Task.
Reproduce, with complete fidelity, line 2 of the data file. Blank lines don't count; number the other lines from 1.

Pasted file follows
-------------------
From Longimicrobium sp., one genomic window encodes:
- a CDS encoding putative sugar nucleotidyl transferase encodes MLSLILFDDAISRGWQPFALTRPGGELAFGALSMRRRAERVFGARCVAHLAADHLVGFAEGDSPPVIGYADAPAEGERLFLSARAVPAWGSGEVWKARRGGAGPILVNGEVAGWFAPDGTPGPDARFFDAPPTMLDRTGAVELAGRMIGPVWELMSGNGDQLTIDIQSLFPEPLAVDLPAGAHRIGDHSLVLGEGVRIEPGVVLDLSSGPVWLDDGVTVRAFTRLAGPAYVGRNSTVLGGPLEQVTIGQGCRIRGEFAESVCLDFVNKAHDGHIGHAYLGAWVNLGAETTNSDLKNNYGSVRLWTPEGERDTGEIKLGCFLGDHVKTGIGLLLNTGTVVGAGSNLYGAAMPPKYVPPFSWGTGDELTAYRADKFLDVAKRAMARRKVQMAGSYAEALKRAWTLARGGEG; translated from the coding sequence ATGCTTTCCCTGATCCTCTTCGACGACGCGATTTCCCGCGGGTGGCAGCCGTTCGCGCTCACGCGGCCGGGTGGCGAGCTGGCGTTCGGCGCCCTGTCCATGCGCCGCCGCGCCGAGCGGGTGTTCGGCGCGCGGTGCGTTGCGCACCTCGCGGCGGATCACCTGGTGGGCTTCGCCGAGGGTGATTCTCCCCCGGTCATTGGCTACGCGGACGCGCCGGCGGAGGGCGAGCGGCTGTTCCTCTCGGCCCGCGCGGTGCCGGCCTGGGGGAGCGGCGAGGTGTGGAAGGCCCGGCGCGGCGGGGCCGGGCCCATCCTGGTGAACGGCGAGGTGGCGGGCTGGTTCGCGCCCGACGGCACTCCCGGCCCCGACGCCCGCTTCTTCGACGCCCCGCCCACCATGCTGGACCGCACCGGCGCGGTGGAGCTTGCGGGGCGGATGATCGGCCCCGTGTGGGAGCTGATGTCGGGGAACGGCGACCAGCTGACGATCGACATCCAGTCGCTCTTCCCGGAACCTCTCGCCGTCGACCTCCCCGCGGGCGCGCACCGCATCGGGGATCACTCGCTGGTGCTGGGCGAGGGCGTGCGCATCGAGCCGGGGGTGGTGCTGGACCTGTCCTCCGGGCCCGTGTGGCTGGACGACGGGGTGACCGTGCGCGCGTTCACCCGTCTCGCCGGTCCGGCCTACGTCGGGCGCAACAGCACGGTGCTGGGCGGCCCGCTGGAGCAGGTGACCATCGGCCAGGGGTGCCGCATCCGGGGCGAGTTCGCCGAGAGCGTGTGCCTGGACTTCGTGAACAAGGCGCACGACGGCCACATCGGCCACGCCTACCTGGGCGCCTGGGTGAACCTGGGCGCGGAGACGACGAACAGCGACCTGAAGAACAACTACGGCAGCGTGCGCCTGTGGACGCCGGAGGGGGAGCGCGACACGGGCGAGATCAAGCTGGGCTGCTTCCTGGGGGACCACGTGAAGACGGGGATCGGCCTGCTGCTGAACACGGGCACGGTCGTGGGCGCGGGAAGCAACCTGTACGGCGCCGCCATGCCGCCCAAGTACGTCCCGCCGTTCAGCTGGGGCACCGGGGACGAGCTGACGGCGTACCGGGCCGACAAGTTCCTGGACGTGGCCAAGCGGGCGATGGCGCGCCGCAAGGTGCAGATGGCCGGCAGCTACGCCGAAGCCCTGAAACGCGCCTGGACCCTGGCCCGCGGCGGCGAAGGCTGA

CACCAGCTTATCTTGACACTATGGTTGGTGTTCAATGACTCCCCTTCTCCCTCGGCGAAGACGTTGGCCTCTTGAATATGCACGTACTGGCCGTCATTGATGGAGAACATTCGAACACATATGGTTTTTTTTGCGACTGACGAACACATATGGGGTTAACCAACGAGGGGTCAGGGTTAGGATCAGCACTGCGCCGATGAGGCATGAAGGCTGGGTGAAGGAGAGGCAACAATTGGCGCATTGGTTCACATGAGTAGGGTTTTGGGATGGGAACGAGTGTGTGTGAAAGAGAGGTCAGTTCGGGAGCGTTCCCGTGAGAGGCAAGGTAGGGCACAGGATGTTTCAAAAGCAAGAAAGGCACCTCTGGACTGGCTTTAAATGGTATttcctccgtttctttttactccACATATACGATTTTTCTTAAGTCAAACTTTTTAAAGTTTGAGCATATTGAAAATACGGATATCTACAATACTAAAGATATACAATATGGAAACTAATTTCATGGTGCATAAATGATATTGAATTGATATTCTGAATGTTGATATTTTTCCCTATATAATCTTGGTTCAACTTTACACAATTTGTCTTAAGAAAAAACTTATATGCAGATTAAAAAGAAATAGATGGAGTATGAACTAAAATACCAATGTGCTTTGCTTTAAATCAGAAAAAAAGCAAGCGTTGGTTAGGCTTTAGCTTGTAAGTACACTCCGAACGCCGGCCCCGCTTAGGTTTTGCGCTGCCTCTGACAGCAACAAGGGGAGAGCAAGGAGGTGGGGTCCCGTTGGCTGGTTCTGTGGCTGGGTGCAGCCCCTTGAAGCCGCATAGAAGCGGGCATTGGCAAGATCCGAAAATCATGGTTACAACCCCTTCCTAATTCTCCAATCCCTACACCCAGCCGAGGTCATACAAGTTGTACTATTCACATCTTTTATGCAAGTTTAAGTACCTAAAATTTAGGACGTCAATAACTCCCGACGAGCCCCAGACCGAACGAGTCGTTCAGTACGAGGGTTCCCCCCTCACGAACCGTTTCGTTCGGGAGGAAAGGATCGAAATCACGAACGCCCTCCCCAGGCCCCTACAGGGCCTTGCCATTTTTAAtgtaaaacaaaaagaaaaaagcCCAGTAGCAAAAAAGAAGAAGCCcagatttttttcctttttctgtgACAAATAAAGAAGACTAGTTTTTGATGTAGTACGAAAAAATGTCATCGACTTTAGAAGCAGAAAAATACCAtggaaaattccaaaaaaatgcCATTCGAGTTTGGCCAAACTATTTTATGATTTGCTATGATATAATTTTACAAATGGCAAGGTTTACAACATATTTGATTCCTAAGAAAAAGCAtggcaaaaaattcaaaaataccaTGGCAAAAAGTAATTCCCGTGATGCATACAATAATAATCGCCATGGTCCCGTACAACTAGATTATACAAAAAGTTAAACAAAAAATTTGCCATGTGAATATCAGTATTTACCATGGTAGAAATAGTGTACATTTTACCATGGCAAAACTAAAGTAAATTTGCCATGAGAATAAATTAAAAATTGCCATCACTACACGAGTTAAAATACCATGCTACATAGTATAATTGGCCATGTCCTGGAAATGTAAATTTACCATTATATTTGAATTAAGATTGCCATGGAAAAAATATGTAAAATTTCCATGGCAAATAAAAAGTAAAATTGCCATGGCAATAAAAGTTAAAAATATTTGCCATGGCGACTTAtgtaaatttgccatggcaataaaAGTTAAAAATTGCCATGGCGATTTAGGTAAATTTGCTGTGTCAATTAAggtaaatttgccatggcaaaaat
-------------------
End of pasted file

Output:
- a CDS encoding putative sugar nucleotidyl transferase encodes MLSLILFDDAISRGWQPFALTRPGGELAFGALSMRRRAERVFGARCVAHLAADHLVGFAEGDSPPVIGYADAPAEGERLFLSARAVPAWGSGEVWKARRGGAGPILVNGEVAGWFAPDGTPGPDARFFDAPPTMLDRTGAVELAGRMIGPVWELMSGNGDQLTIDIQSLFPEPLAVDLPAGAHRIGDHSLVLGEGVRIEPGVVLDLSSGPVWLDDGVTVRAFTRLAGPAYVGRNSTVLGGPLEQVTIGQGCRIRGEFAESVCLDFVNKAHDGHIGHAYLGAWVNLGAETTNSDLKNNYGSVRLWTPEGERDTGEIKLGCFLGDHVKTGIGLLLNTGTVVGAGSNLYGAAMPPKYVPPFSWGTGDELTAYRADKFLDVAKRAMARRKVQMAGSYAEALKRAWTLARGGEG; translated from the coding sequence ATGCTTTCCCTGATCCTCTTCGACGACGCGATTTCCCGCGGGTGGCAGCCGTTCGCGCTCACGCGGCCGGGTGGCGAGCTGGCGTTCGGCGCCCTGTCCATGCGCCGCCGCGCCGAGCGGGTGTTCGGCGCGCGGTGCGTTGCGCACCTCGCGGCGGATCACCTGGTGGGCTTCGCCGAGGGTGATTCTCCCCCGGTCATTGGCTACGCGGACGCGCCGGCGGAGGGCGAGCGGCTGTTCCTCTCGGCCCGCGCGGTGCCGGCCTGGGGGAGCGGCGAGGTGTGGAAGGCCCGGCGCGGCGGGGCCGGGCCCATCCTGGTGAACGGCGAGGTGGCGGGCTGGTTCGCGCCCGACGGCACTCCCGGCCCCGACGCCCGCTTCTTCGACGCCCCGCCCACCATGCTGGACCGCACCGGCGCGGTGGAGCTTGCGGGGCGGATGATCGGCCCCGTGTGGGAGCTGATGTCGGGGAACGGCGACCAGCTGACGATCGACATCCAGTCGCTCTTCCCGGAACCTCTCGCCGTCGACCTCCCCGCGGGCGCGCACCGCATCGGGGATCACTCGCTGGTGCTGGGCGAGGGCGTGCGCATCGAGCCGGGGGTGGTGCTGGACCTGTCCTCCGGGCCCGTGTGGCTGGACGACGGGGTGACCGTGCGCGCGTTCACCCGTCTCGCCGGTCCGGCCTACGTCGGGCGCAACAGCACGGTGCTGGGCGGCCCGCTGGAGCAGGTGACCATCGGCCAGGGGTGCCGCATCCGGGGCGAGTTCGCCGAGAGCGTGTGCCTGGACTTCGTGAACAAGGCGCACGACGGCCACATCGGCCACGCCTACCTGGGCGCCTGGGTGAACCTGGGCGCGGAGACGACGAACAGCGACCTGAAGAACAACTACGGCAGCGTGCGCCTGTGGACGCCGGAGGGGGAGCGCGACACGGGCGAGATCAAGCTGGGCTGCTTCCTGGGGGACCACGTGAAGACGGGGATCGGCCTGCTGCTGAACACGGGCACGGTCGTGGGCGCGGGAAGCAACCTGTACGGCGCCGCCATGCCGCCCAAGTACGTCCCGCCGTTCAGCTGGGGCACCGGGGACGAGCTGACGGCGTACCGGGCCGACAAGTTCCTGGACGTGGCCAAGCGGGCGATGGCGCGCCGCAAGGTGCAGATGGCCGGCAGCTACGCCGAAGCCCTGAAACGCGCCTGGACCCTGGCCCGCGGCGGCGAAGGCTGA